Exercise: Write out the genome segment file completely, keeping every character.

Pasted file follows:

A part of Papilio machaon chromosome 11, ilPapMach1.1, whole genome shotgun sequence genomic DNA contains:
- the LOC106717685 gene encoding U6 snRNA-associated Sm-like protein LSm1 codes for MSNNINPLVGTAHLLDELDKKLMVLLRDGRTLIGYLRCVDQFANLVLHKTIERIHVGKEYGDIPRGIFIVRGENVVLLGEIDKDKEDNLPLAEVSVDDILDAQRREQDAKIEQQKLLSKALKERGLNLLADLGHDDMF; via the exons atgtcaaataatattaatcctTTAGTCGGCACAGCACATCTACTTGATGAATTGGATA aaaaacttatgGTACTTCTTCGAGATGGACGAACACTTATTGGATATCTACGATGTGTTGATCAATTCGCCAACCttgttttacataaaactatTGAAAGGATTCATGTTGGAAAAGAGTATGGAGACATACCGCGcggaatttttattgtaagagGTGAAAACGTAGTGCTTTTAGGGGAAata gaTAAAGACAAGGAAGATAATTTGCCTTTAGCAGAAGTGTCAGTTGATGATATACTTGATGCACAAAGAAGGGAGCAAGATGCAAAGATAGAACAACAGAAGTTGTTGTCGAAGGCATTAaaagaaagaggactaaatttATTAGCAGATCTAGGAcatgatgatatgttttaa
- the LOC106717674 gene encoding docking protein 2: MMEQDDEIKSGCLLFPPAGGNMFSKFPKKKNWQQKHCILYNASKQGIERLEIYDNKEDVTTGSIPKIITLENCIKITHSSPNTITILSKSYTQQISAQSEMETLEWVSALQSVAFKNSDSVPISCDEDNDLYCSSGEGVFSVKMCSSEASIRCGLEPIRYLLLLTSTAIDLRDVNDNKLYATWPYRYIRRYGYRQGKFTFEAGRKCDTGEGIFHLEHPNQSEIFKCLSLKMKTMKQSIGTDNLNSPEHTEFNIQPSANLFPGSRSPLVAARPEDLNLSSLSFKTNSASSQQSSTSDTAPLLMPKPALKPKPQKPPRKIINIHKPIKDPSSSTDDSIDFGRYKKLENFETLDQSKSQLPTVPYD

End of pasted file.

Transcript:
A part of Papilio machaon chromosome 11, ilPapMach1.1, whole genome shotgun sequence genomic DNA contains:
- the LOC106717685 gene encoding U6 snRNA-associated Sm-like protein LSm1 codes for MSNNINPLVGTAHLLDELDKKLMVLLRDGRTLIGYLRCVDQFANLVLHKTIERIHVGKEYGDIPRGIFIVRGENVVLLGEIDKDKEDNLPLAEVSVDDILDAQRREQDAKIEQQKLLSKALKERGLNLLADLGHDDMF; via the exons atgtcaaataatattaatcctTTAGTCGGCACAGCACATCTACTTGATGAATTGGATA aaaaacttatgGTACTTCTTCGAGATGGACGAACACTTATTGGATATCTACGATGTGTTGATCAATTCGCCAACCttgttttacataaaactatTGAAAGGATTCATGTTGGAAAAGAGTATGGAGACATACCGCGcggaatttttattgtaagagGTGAAAACGTAGTGCTTTTAGGGGAAata gaTAAAGACAAGGAAGATAATTTGCCTTTAGCAGAAGTGTCAGTTGATGATATACTTGATGCACAAAGAAGGGAGCAAGATGCAAAGATAGAACAACAGAAGTTGTTGTCGAAGGCATTAaaagaaagaggactaaatttATTAGCAGATCTAGGAcatgatgatatgttttaa
- the LOC106717674 gene encoding docking protein 2: MMEQDDEIKSGCLLFPPAGGNMFSKFPKKKNWQQKHCILYNASKQGIERLEIYDNKEDVTTGSIPKIITLENCIKITHSSPNTITILSKSYTQQISAQSEMETLEWVSALQSVAFKNSDSVPISCDEDNDLYCSSGEGVFSVKMCSSEASIRCGLEPIRYLLLLTSTAIDLRDVNDNKLYATWPYRYIRRYGYRQGKFTFEAGRKCDTGEGIFHLEHPNQSEIFKCLSLKMKTMKQSIGTDNLNSPEHTEFNIQPSANLFPGSRSPLVAARPEDLNLSSLSFKTNSASSQQSSTSDTAPLLMPKPALKPKPQKPPRKIINIHKPIKDPSSSTDDSIDFGRYKKLENFETLDQSKSQLPTVPYD